Drinking alcohol increases the risk of several types of cancer, something many of Dr. Noelle LoConte's patients are surprised to learn.
The University of Wisconsin Carbone Cancer Center oncologist took the lead in writing the American Society of Clinical Oncology's policy statement, published this week in the Journal of Clinical Oncology, which outlines the links between alcohol and cancer risk.
Heavy alcohol use is linked to head and neck cancers, esophageal cancer, the most common type of liver cancer, breast cancer and colon cancer. Even moderate drinking increases the risk for breast cancer. In 2012, 5.5 percent of all new cancer cases and 5.8 percent of all cancer deaths worldwide were estimated to be attributable to alcohol.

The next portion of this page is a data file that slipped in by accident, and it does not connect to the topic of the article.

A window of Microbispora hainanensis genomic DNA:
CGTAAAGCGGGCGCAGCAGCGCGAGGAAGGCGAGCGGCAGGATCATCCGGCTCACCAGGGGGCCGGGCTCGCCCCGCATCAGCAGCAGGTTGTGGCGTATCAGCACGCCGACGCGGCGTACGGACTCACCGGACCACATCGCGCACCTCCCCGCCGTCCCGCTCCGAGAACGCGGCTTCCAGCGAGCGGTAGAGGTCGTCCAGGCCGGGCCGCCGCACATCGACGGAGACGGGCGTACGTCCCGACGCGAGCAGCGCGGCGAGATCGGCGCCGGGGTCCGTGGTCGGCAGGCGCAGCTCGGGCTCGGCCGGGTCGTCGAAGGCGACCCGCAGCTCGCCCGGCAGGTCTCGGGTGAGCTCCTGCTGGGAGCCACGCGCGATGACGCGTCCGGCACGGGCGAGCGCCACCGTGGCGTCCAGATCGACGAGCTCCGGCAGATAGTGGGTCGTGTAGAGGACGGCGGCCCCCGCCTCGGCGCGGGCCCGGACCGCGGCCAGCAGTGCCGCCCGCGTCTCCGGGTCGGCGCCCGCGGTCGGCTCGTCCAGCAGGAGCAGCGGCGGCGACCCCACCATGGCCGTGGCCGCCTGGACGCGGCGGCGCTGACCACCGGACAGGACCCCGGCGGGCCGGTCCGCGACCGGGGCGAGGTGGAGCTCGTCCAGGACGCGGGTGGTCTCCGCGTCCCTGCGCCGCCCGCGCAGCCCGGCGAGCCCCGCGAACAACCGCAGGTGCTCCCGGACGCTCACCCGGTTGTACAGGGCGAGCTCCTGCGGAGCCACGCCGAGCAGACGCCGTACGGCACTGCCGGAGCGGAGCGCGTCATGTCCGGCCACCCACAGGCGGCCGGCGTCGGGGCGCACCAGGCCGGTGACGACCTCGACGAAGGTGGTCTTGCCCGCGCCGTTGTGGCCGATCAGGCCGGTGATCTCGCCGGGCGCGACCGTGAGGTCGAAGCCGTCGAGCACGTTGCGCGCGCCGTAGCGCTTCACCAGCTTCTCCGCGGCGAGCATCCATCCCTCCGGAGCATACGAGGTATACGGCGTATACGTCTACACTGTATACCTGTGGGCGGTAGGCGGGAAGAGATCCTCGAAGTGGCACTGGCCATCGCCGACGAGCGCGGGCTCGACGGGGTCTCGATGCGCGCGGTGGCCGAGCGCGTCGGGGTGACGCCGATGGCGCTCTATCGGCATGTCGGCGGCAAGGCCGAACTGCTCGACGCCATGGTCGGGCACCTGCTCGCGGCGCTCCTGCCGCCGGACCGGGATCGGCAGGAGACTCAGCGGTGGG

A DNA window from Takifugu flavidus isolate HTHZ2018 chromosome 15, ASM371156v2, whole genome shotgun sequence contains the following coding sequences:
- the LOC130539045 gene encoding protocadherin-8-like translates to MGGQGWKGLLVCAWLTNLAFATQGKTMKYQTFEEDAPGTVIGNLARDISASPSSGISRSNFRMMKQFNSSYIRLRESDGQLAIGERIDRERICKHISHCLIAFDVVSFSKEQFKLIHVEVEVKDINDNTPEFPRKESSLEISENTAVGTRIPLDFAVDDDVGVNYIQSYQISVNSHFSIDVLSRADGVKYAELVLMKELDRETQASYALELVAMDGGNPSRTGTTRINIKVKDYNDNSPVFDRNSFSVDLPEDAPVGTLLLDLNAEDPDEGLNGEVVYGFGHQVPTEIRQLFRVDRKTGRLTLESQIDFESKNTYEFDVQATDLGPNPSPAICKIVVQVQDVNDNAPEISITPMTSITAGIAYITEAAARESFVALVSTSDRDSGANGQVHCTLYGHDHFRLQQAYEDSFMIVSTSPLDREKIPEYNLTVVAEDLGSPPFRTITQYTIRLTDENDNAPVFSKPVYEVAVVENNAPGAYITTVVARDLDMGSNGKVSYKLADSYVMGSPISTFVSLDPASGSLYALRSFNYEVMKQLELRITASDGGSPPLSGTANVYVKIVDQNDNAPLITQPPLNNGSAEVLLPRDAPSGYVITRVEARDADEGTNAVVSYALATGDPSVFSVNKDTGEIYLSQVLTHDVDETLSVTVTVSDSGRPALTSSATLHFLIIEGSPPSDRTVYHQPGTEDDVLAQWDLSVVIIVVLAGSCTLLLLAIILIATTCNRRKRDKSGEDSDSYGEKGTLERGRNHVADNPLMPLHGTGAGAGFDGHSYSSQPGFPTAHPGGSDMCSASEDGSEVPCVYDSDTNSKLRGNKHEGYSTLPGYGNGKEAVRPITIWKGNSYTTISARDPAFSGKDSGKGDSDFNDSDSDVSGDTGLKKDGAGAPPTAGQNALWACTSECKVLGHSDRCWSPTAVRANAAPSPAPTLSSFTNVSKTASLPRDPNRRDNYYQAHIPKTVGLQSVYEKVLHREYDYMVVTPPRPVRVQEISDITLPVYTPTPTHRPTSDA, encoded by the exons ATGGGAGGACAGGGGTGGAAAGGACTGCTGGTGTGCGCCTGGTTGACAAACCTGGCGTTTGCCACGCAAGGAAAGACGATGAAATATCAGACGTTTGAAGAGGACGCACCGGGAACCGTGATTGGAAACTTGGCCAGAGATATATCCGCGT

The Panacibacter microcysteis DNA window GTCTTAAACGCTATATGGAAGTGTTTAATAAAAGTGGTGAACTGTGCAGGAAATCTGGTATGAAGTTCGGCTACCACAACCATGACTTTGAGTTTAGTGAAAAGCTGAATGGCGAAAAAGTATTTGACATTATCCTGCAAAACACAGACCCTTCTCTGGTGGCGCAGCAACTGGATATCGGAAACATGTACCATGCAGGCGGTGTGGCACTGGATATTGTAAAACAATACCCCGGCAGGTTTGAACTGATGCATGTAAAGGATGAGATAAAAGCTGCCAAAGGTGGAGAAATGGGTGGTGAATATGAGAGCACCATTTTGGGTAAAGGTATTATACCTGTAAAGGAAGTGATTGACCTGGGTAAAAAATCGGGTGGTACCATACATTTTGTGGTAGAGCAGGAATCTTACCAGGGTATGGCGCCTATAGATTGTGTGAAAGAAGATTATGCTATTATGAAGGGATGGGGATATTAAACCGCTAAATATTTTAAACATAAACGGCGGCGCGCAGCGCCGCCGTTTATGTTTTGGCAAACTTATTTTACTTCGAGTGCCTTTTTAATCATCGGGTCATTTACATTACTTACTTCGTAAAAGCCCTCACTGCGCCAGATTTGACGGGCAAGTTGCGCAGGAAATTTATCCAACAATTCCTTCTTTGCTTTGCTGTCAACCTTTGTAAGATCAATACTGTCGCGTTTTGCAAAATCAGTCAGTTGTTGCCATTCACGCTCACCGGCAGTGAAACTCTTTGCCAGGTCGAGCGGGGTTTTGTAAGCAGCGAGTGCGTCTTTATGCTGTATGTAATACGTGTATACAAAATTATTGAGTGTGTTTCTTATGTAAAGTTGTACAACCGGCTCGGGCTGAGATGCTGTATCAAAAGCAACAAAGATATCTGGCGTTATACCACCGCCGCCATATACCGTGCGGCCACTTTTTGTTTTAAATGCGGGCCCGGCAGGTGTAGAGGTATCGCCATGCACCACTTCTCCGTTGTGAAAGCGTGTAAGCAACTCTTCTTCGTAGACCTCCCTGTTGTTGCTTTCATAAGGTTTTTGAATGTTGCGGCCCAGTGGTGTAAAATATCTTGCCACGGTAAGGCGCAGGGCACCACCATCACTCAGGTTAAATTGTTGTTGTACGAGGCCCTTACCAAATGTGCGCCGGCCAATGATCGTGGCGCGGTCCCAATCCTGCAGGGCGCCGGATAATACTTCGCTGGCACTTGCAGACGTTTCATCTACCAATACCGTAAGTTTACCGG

"We wanted to emphasize that there is a strong body of evidence showing a causal link between alcohol consumption and cancer," says LoConte. "The public health message is that reducing high-risk alcohol consumption is cancer prevention."
LoConte, an associate professor of medicine at the University of Wisconsin, is a medical oncologist specializing in gastrointestinal cancers. She is also principal investigator at the Wisconsin Comprehensive Cancer Control Program, which aims to reduce the burden of cancer across our state.
More information about alcohol as a risk factor for cancer can be found on ASCO's patient information website, Cancer.Net, on the Alcohol page of the "Prevention and Healthy Living" section.